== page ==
DID WHAT KURT SAY AT DARLINGTON TICK YOU OFF?  “I think that if you look at all of 2010, he was absolutely right.  Until the last two or three races, with the exception of Phoenix, I wasn’t even close to running with Kurt, not even close.  I think that he definitely has legs to stand on with that comment.”

DO YOU NEED TO REBUILD YOUR FLEET OR DO IT WITH YOU CURRENT CARS?  “I don’t look at cars like a lot of people do.  The definition of rebuilding a fleet means something different to everyone.  To me, it’s difficult because people look at race cars from the outside and say, ‘OK, this is chassis 536-A with a whatever clip on it’.  I don’t view it that way.  I look at big race teams and I see a lineup of parts chassis.  You bolt the parts on the chassis and you have a car.  So if you want to rebuild a car, you just change a couple of components.  If you want to rebuild a chassis, you just build another chassis and put those components on it.  What some people may consider a complete rebuild, I always look at it a little differently.”

WOULD YOU AGREE THAT YOU AND KURT HAVE DIFFERENT APPROACHES AT FIXING PROBLEMS, BUT WOULD YOU ALSO AGREE THAT YOU HAVE THE SAME GOALS?  “Yeah.  Kurt and I can sit behind closed doors and agree 100 percent with everything we need to move forward.  I’ve seen, perhaps, more of a gain in that than I did before.  That’s what it’s going to take.  It’s going to take the two of us being on the same page on what we need.  He definitely has a different approach.  To be honest, if he didn’t have that approach, I probably would adopt it because you keep trying different things until you get what you want.  I spent all last year being quiet and not saying, ‘Hey, this car is really, really bad’ to the media.  But they were really, really bad.  At the same time, Kurt was running well and I didn’t have a leg to stand on with that.  This year, obviously my cars have gotten better.  Kurt has had his struggles.  I’ve had my struggles to.  I’m not saying that we’re great every week either.  But it’s somewhat refreshing to have someone that can speak up have a voice, have the credibility of being a past champion and past winner and those around him perhaps listen more intently.”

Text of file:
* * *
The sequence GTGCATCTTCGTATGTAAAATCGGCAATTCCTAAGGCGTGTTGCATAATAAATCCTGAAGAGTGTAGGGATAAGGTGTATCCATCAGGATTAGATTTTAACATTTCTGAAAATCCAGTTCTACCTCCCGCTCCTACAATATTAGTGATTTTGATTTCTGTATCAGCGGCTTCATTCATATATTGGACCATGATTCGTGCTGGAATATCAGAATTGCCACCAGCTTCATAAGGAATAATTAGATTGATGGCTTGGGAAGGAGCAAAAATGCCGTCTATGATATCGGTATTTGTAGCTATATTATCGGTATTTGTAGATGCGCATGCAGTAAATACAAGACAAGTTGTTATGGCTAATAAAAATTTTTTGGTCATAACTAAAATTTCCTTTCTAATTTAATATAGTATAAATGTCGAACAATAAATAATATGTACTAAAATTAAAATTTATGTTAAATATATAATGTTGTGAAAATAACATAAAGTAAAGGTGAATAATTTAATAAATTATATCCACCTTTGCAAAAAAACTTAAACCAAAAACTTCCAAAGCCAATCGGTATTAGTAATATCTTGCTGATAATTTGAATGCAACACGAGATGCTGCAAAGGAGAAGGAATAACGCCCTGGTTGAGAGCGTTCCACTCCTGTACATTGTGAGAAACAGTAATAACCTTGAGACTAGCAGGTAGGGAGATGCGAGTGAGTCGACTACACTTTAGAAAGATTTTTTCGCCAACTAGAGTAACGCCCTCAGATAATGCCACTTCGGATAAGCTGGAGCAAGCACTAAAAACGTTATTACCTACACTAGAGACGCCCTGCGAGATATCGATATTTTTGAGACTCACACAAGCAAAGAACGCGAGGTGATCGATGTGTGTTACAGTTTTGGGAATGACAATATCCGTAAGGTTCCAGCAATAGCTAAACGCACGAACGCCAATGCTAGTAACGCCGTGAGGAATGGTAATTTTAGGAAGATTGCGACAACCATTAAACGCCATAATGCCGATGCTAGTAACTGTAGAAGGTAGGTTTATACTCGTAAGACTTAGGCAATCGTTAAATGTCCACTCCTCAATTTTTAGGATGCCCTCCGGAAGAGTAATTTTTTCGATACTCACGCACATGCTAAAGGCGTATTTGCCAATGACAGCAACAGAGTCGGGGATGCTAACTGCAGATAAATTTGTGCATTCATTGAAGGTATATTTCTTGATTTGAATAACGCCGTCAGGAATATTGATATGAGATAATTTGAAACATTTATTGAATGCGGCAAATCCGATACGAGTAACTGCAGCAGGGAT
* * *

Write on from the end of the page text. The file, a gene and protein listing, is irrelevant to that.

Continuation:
WHY DOES IT MATTER TO YOU WHAT OTHER PEOPLE SAY?  AREN’T YOU MOTIVATED ENOUGH?  “You go through lulls.  You go through spikes and then you have your plateaus, some are high and some are low.  It’s really hard.  I got in the car the other week and you run like crap.  Richmond was a terrible weekend for us.  And you get out of the car and say, ‘What am I doing?’  We’re terrible.  Running 40th in Cup, I’d rather work at McDonald’s than run 40th in Cup.  I hate it.  I can’t stand it.  You want to know what my nightmare is?  It’s waking up, having a dream of pulling in the garage area, looking up at the scoreboard and seeing my car on the right side of the board.  It’s that drive that keeps you going.  You need moments of inspiration or motivation for no other reason to kind of shut up that devil on your shoulder that’s saying, ‘I need to do something else.’  That’s the little cancer growing on your shoulder.”

KURT BUSCH (No. 22 Shell/Pennzoil Dodge Charger) Qualified “Just way too tight.  We had a top-10 race car in practice, but just couldn’t get that speed out of the car for qualifying.  We’ll work on it again tomorrow.”

ROBBY GORDON (No. 7 SPEED Energy / Harris Teeter / Sam’s Mart Dodge Charger) “We’ll see where that qualifying lap puts us.  Our SPEED Energy Dodge keeps hitting the race track and we’re not quite sure why.  When we hit the race track, our car slides the front and goes way loose.  We’ve got the pink car, our Pink Unleaded SPEED Energy on board.  We just need some more speed through the corners.  Just losing too much speed.”

The views and opinions expressed in this article are those of the author and do not necessarily reflect the official policy or position of